Anyone been to Cosa Rica?

Started Jan 12, 2013 | Discussions thread
Craig from Nevada
Craig from Nevada Veteran Member • Posts: 4,360
Re: Anyone been to Cosa Rica?

I have been to Costa Rica a couple of dozen times (my wife is Costa Rican)  I have been to Manuel Antonio, but not to the place you are staying.

Loose,comfortable clothes, hat, sun screen and bug repellent.  It will be humid compared to Denver, but, it tends to be a bit drier and warmer at this time of the year, compared to say November.  Rain, should not be a problem, but bring a pancho anyway.  I prefer closed toed shoes to the sandals or opened toed tevas.  Bring band aids and neosporin.  Latin America can be tough on gringos.

In terms of currency, the Colone is the currency but the dollar works just fine.  The dollar is widely accepted and people gladly accept it from the smallest shops to the supermarkets such as Automercado. In the more rural areas, this may not hold true.

A car rental is a mixed bag. A car brings flexibility.  It is expensive.  Car rental agencies look at every dent and ding.  You will be charged and the deductible is very high.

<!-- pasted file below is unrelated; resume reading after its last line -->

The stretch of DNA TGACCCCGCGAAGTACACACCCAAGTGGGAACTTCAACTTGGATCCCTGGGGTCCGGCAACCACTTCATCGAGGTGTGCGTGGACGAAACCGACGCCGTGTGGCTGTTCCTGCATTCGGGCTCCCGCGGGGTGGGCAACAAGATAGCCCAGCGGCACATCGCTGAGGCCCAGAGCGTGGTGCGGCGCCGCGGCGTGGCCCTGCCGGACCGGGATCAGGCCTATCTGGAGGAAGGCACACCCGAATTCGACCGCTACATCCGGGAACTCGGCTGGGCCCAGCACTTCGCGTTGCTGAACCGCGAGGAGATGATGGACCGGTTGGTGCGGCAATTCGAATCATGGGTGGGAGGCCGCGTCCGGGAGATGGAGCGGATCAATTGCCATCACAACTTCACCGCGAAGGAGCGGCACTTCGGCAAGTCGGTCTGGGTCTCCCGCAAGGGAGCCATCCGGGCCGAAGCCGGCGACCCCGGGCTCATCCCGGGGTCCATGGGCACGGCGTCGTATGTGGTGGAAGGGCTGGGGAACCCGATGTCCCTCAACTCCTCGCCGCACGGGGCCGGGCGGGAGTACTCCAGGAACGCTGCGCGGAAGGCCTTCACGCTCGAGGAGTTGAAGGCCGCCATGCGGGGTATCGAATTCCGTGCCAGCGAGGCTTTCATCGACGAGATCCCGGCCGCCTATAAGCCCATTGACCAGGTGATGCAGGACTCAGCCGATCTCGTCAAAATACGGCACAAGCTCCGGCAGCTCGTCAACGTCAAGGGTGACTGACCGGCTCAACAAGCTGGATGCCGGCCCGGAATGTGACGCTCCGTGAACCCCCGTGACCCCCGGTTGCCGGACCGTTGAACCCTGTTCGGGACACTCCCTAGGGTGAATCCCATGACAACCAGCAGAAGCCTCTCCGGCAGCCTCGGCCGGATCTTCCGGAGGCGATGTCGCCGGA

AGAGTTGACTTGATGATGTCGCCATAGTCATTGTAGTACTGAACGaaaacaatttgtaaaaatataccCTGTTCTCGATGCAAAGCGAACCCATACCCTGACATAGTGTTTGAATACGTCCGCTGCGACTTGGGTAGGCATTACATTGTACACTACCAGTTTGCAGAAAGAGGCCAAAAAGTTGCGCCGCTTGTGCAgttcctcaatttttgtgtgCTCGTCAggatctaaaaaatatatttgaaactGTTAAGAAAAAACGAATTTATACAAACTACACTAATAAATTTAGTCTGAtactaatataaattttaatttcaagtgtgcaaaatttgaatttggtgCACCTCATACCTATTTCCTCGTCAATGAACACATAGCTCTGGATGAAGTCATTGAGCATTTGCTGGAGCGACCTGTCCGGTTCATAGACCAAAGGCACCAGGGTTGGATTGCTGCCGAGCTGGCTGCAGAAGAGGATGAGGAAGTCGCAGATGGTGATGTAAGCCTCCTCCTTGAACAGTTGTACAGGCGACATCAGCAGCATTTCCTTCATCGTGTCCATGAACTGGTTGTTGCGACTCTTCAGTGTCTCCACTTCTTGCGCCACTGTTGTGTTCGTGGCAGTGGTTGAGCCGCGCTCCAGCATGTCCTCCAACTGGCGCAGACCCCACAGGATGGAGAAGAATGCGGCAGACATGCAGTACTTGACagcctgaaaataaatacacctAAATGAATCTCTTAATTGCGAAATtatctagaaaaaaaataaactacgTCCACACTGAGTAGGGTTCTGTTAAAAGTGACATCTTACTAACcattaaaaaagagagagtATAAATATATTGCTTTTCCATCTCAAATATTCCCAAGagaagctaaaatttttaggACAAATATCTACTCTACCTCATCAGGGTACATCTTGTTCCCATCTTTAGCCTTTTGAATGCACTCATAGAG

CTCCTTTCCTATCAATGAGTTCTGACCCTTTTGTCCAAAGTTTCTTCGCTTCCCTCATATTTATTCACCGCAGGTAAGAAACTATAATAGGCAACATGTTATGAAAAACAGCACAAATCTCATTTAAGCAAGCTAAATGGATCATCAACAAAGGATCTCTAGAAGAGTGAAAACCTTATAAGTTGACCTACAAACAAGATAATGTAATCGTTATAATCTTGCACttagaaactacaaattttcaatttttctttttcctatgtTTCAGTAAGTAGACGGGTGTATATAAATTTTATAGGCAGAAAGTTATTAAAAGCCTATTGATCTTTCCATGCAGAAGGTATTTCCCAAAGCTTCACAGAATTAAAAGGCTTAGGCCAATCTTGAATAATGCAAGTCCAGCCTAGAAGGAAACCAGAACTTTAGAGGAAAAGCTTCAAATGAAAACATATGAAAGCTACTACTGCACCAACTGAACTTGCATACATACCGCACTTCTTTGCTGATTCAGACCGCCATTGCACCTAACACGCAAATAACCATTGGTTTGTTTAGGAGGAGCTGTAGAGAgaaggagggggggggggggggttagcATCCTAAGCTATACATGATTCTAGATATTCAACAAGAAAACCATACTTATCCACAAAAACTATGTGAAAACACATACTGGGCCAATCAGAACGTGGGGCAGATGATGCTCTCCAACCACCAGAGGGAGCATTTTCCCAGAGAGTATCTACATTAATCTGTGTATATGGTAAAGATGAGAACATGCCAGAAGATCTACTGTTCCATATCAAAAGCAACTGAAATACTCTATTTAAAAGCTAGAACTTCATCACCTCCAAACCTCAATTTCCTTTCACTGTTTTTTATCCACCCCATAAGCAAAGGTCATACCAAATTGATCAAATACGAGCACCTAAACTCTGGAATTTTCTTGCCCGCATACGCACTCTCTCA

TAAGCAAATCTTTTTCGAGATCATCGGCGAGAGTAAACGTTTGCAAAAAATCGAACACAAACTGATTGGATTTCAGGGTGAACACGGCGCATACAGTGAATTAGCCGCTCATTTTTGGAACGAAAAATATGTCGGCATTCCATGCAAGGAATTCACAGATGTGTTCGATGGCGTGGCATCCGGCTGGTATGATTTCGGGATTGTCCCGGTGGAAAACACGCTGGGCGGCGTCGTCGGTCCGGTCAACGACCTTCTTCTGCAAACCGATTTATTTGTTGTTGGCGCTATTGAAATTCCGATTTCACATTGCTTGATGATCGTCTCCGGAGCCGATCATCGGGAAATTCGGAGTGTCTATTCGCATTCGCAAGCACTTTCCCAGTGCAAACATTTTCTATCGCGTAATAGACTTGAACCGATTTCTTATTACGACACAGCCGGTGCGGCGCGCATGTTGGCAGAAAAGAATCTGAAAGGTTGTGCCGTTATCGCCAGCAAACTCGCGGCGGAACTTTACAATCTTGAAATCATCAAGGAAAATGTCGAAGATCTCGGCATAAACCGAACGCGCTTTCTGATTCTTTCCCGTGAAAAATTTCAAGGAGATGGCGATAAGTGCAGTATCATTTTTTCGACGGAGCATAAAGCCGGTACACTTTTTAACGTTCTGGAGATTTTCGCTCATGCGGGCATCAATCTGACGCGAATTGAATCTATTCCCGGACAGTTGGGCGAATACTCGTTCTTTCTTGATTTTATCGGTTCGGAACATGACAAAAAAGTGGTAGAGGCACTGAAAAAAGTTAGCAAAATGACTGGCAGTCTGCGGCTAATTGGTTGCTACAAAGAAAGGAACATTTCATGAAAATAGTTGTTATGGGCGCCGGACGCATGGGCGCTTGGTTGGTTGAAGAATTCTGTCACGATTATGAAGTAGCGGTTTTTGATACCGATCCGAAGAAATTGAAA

A car is a ball and chain in the San Jose area or any urban area.  Driving is a pain.  Streets and highways are congested.  Parking is tough and vandalism is common.  Once you get out of town it gets easier.  Street crime is common in the big cities but rare in rural areas.  A GPS is really helpful.

Toursit shuttles and trips are available and competitively priced.  A shuttle from the airport in San Jose is costly, but so is the car rental.

The natives are friendly and gracious. In the tourist areas, such as Manuel Antonio, English is widely spoken.   Most of the people you will come in contract with in the Quepos area will not be Costa Ricans but tourists. Lots of Canadians and German. I would not be surprised if the place you are staying is owned by an ex-pat.   The area is rural, but do not be lulled into a false sense of safety.  Use the same sense you would use in the US and you will be fine.

As is the case in Denver, altitude is everything in Costa Rica. The flora and fauna is very specific to where you are in altittude and whether you are windward or leeward.  It tends to be very accessible in terms effort to reward.  There should be a pretty good selection of life around the lodge.  You will need to change altitude to see more diversity.

Enjoy your trip.

Pura Vida.

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